High quality content is key to lead generation. While we know scientists and engineers seek accurate, research-based content, we know they are skeptical of trusting online content and filling out lead forms to get to it. So what fields – and how many – should we prioritize?
TREW Marketing and CFE Media conducted two comprehensive content marketing surveys in 2014 to over 1000 engineers that provided hard data across a wide range of topics, including lead forms. Many often assume our target audience of engineers will not fill out lead forms. However, the findings revealed what we at TREW believe and have seen for years – if content is perceived as valuable, engineers will absolutely fill out a lead form to get it.
“From websites to blogs to e-newsletters to gated content like white papers, no matter the channel or format, we as marketers have a huge challenge – and great opportunity – to be the stewards to ensure our teams are publishing high quality content our engineering customers trust and appreciate. When they do, they will reward us by visiting our websites and engaging.” Rebecca Geier, CEO and Co-Founder, TREW Marketing
What Content Should Require a Lead Form vs. Be Free?
From the data above, we find that engineers are most likely to complete a lead form for webcasts, product information, and white papers.
It is interesting to see product information so high. On one hand, when thinking of content such as data sheets, we at TREW usually don’t recommend gating (aka, putting a lead form in front of) this type of content. You don’t want to keep engineers from quickly getting to product specification type of information. However, it goes to show how valuable engineers find product information. So for you product companies out there, take note – you have a real opportunity to experiment with placing lead forms around product-related content that is highly valuable.
In deciding which content is more valuable than another, one rule of thumb is to think about the level of effort the piece took to create. Did it require involvement of your lead engineers? Is it more informative/valuable than content you have available for free? Remember, you can always try the lead form, and remove it later if you’re getting high bounce rates on the landing page.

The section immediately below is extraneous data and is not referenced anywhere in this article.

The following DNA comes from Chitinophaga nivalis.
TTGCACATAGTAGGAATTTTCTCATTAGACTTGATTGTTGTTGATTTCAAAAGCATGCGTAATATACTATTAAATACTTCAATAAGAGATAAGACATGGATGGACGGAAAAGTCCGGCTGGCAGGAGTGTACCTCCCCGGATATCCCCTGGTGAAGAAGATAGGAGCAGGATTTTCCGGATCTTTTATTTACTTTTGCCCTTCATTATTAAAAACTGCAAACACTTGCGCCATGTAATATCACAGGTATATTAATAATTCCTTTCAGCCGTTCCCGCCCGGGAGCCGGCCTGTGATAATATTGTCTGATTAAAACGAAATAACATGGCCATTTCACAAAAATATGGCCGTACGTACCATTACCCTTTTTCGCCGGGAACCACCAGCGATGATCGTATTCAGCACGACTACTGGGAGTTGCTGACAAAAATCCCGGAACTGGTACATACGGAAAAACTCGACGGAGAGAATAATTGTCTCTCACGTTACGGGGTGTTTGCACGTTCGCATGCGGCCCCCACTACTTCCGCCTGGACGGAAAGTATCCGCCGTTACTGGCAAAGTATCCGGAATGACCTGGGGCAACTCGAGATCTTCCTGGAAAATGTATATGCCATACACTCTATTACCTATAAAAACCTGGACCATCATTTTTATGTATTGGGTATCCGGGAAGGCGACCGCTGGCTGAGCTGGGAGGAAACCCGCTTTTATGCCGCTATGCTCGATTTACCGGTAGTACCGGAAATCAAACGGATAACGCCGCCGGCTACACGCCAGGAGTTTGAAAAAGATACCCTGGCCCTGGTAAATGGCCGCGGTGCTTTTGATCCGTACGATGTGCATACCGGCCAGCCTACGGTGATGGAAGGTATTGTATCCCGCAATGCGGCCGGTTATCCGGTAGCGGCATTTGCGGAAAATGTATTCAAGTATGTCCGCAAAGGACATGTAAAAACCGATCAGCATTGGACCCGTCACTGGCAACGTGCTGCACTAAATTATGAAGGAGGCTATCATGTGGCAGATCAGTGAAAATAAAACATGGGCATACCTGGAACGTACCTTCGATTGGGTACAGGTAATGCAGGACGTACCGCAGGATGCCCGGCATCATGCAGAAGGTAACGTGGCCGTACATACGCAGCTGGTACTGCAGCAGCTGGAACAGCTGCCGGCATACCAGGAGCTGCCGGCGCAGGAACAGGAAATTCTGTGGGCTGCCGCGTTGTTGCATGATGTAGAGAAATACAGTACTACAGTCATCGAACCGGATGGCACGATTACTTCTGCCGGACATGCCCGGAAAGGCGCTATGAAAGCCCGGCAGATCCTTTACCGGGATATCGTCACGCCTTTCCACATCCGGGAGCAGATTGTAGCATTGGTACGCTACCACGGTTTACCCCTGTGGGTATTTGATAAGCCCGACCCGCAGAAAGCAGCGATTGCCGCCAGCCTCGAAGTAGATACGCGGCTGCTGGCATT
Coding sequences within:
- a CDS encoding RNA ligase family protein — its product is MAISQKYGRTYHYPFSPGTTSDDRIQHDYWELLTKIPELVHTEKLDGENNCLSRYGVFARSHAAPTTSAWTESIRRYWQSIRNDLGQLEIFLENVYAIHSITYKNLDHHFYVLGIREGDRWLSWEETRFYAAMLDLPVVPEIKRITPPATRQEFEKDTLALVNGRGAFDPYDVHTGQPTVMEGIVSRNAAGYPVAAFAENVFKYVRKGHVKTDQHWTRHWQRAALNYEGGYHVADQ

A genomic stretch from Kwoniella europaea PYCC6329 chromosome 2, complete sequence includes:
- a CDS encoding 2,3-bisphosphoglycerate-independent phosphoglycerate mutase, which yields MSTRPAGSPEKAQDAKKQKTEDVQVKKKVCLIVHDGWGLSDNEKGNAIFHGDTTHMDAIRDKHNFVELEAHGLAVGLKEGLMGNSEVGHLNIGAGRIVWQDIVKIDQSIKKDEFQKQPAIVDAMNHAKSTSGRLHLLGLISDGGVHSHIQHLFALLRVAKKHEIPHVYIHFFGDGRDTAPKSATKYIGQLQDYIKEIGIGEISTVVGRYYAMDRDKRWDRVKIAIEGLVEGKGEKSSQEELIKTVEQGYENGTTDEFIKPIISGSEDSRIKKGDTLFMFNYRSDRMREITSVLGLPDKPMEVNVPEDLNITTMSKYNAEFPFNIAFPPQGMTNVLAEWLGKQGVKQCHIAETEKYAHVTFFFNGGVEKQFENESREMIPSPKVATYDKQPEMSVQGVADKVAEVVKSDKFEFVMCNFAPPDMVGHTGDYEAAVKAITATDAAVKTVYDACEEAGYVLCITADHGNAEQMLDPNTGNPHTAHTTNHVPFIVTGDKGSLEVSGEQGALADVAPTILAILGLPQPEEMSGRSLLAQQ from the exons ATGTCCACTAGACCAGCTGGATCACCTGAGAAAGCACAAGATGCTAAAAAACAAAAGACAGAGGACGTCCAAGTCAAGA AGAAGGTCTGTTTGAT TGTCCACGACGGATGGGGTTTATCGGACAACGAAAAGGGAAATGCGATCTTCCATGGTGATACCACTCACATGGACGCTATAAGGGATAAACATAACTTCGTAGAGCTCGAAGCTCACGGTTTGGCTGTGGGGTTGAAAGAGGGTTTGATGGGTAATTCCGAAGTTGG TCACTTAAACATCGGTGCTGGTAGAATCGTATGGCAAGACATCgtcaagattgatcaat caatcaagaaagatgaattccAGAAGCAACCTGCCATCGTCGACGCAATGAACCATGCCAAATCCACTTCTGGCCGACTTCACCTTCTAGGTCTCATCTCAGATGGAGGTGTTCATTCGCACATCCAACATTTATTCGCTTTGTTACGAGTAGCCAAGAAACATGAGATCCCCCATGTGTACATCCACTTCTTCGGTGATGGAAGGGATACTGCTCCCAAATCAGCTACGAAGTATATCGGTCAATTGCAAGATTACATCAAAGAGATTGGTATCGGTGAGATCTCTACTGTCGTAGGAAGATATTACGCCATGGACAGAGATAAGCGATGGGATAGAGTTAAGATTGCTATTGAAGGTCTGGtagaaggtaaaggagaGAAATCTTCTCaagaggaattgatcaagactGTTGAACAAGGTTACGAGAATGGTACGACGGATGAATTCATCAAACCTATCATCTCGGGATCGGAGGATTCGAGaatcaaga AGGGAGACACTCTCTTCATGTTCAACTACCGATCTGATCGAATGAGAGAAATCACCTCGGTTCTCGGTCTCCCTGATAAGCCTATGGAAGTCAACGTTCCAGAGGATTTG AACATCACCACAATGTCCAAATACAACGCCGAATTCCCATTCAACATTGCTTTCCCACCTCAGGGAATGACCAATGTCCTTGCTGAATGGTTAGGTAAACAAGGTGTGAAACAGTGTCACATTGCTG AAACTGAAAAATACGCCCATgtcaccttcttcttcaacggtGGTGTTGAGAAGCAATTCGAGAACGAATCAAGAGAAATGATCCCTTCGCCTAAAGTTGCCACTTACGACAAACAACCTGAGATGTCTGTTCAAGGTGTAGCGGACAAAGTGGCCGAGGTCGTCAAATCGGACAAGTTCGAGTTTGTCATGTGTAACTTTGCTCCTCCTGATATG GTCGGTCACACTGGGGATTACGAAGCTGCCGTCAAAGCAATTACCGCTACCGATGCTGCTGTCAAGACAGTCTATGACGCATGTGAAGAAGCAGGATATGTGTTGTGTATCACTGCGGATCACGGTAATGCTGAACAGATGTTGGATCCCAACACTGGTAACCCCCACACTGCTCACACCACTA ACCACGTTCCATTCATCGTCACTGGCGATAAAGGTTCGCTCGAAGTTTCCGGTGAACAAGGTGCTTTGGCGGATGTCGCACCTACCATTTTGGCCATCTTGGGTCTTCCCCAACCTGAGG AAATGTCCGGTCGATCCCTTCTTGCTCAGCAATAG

At the bottom group from case studies to blogs, we saw less than half of respondents saying they would be likely to complete lead forms for this type of content. That’s in line with what we typically recommend – keep this type of content free from lead forms.
It’s not just our survey that shows this data. According to a survey conducted by IDG Enterprises as seen on MarketingCharts, “the quality of the content is the most important characteristic to decision-makers when they’re searching for tech-related information online.” 72% of respondents deemed “reliable/accurate content or information” as being important and 69% of respondents needing “straightforward, unbiased coverage” as a top characteristic for filling out a form.
The more valuable the content is perceived to be, the more personal information a web visitor is willing to give. For this reason, creating a compelling landing page is critical to generate leads.
What Lead Form Fields Are Engineers More Likely to Complete?
As marketers, you may often wonder, “What fields are ‘must have’ for online lead forms?” We asked just that in our survey, and we got our answers. Looking at the chart above, you can see three distinct groups of lead form fields that engineers are likely to complete:
1. The first five field types – name, email, company, title – have a notably higher likelihood of being completed by our respondents than the rest – all more than 70% likely to be completed.
2. The next four – industry, product interest, address, phone – have just less than a 50% chance of being completed.
3. The rest of the field options we asked about including company phone and website, purchase timeframe, cell number – have nearly less than a 25% chance of being completed.
In general, web users tend to bail on any task that appears time consuming or cognitively taxing, and long forms will scare them off. It’s too big of a commitment too soon.
Pages that house web lead forms – or what many refer to as landing pages – do require highly effective page design and there are established best practices about landing page design and content.
By using shorter forms with the fields we now know are most likely to be completed, you should see a higher lead conversion rate (assuming of course your content is trustworthy and valuable). In fact, in one study, a lead form with 11 fields was replaced with a 4-field form, and the result was a 160% increase in lead form submissions with no change in lead quality.
Insights from TREW Marketing by Emily Thornhill